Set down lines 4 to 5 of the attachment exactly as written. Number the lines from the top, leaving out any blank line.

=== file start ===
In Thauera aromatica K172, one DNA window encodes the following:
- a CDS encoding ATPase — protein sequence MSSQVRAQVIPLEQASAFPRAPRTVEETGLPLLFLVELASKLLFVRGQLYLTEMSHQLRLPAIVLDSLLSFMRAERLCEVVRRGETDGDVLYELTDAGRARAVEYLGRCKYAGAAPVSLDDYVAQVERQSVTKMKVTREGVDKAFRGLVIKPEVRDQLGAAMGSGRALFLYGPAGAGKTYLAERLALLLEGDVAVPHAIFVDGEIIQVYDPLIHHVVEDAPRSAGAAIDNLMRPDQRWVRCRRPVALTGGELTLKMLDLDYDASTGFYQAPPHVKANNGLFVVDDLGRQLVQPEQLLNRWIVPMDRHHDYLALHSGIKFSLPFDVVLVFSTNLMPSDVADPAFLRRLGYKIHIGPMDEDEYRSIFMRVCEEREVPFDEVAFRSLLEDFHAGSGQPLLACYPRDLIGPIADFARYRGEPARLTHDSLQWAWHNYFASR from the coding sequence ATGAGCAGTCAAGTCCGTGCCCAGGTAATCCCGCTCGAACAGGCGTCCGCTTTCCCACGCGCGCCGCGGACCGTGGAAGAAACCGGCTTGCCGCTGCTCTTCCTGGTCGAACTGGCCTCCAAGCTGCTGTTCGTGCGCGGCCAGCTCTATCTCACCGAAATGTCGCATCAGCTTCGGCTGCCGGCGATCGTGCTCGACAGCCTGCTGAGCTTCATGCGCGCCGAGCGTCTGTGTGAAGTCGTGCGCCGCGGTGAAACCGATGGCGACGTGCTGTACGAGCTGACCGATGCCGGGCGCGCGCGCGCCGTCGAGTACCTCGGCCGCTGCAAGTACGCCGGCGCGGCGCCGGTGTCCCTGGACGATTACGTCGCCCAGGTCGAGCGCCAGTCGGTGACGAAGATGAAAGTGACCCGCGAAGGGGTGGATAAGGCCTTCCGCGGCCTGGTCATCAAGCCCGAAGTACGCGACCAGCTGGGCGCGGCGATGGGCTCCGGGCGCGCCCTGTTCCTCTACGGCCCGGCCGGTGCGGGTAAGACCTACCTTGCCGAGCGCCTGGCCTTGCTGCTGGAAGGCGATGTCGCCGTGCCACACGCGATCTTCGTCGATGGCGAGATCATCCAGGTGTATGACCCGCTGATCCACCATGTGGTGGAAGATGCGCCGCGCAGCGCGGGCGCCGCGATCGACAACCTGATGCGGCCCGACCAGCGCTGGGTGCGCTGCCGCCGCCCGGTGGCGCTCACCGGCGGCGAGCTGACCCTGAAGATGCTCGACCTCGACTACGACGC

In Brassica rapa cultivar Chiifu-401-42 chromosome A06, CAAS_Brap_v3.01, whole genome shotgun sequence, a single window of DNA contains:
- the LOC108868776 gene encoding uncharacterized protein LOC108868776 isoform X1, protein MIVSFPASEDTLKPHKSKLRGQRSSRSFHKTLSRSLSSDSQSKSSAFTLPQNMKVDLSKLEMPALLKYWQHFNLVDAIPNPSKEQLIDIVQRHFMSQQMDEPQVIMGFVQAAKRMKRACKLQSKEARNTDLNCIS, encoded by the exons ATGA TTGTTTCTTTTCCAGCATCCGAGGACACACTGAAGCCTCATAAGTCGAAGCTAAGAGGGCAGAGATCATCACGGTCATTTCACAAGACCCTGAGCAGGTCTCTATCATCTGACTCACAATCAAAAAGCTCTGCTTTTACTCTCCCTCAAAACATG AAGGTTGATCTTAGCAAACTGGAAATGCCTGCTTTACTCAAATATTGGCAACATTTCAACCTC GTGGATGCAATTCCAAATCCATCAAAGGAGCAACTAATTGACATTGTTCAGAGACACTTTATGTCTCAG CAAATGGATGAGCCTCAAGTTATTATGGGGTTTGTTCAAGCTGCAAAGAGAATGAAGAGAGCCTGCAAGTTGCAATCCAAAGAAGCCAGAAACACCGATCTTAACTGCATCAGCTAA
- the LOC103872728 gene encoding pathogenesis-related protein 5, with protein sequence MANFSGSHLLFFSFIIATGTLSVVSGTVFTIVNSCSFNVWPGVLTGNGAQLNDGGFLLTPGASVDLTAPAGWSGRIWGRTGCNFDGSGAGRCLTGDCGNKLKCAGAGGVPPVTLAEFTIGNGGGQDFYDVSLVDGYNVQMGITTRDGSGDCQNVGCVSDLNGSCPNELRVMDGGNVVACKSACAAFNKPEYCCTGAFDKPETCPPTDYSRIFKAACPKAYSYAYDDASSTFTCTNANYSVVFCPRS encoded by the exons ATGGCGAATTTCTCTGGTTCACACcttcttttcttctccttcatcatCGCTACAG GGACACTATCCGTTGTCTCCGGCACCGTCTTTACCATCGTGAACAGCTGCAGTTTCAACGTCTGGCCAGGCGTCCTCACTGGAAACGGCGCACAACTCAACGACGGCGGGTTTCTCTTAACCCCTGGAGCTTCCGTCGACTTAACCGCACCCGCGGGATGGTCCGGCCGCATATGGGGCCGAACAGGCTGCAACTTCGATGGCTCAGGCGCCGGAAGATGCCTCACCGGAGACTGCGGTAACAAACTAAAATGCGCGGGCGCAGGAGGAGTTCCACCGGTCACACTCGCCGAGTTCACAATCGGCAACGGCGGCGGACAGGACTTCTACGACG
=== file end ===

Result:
- the LOC108868776 gene encoding uncharacterized protein LOC108868776 isoform X1, protein MIVSFPASEDTLKPHKSKLRGQRSSRSFHKTLSRSLSSDSQSKSSAFTLPQNMKVDLSKLEMPALLKYWQHFNLVDAIPNPSKEQLIDIVQRHFMSQQMDEPQVIMGFVQAAKRMKRACKLQSKEARNTDLNCIS, encoded by the exons ATGA TTGTTTCTTTTCCAGCATCCGAGGACACACTGAAGCCTCATAAGTCGAAGCTAAGAGGGCAGAGATCATCACGGTCATTTCACAAGACCCTGAGCAGGTCTCTATCATCTGACTCACAATCAAAAAGCTCTGCTTTTACTCTCCCTCAAAACATG AAGGTTGATCTTAGCAAACTGGAAATGCCTGCTTTACTCAAATATTGGCAACATTTCAACCTC GTGGATGCAATTCCAAATCCATCAAAGGAGCAACTAATTGACATTGTTCAGAGACACTTTATGTCTCAG CAAATGGATGAGCCTCAAGTTATTATGGGGTTTGTTCAAGCTGCAAAGAGAATGAAGAGAGCCTGCAAGTTGCAATCCAAAGAAGCCAGAAACACCGATCTTAACTGCATCAGCTAA
- the LOC103872728 gene encoding pathogenesis-related protein 5, with protein sequence MANFSGSHLLFFSFIIATGTLSVVSGTVFTIVNSCSFNVWPGVLTGNGAQLNDGGFLLTPGASVDLTAPAGWSGRIWGRTGCNFDGSGAGRCLTGDCGNKLKCAGAGGVPPVTLAEFTIGNGGGQDFYDVSLVDGYNVQMGITTRDGSGDCQNVGCVSDLNGSCPNELRVMDGGNVVACKSACAAFNKPEYCCTGAFDKPETCPPTDYSRIFKAACPKAYSYAYDDASSTFTCTNANYSVVFCPRS encoded by the exons ATGGCGAATTTCTCTGGTTCACACcttcttttcttctccttcatcatCGCTACAG GGACACTATCCGTTGTCTCCGGCACCGTCTTTACCATCGTGAACAGCTGCAGTTTCAACGTCTGGCCAGGCGTCCTCACTGGAAACGGCGCACAACTCAACGACGGCGGGTTTCTCTTAACCCCTGGAGCTTCCGTCGACTTAACCGCACCCGCGGGATGGTCCGGCCGCATATGGGGCCGAACAGGCTGCAACTTCGATGGCTCAGGCGCCGGAAGATGCCTCACCGGAGACTGCGGTAACAAACTAAAATGCGCGGGCGCAGGAGGAGTTCCACCGGTCACACTCGCCGAGTTCACAATCGGCAACGGCGGCGGACAGGACTTCTACGACG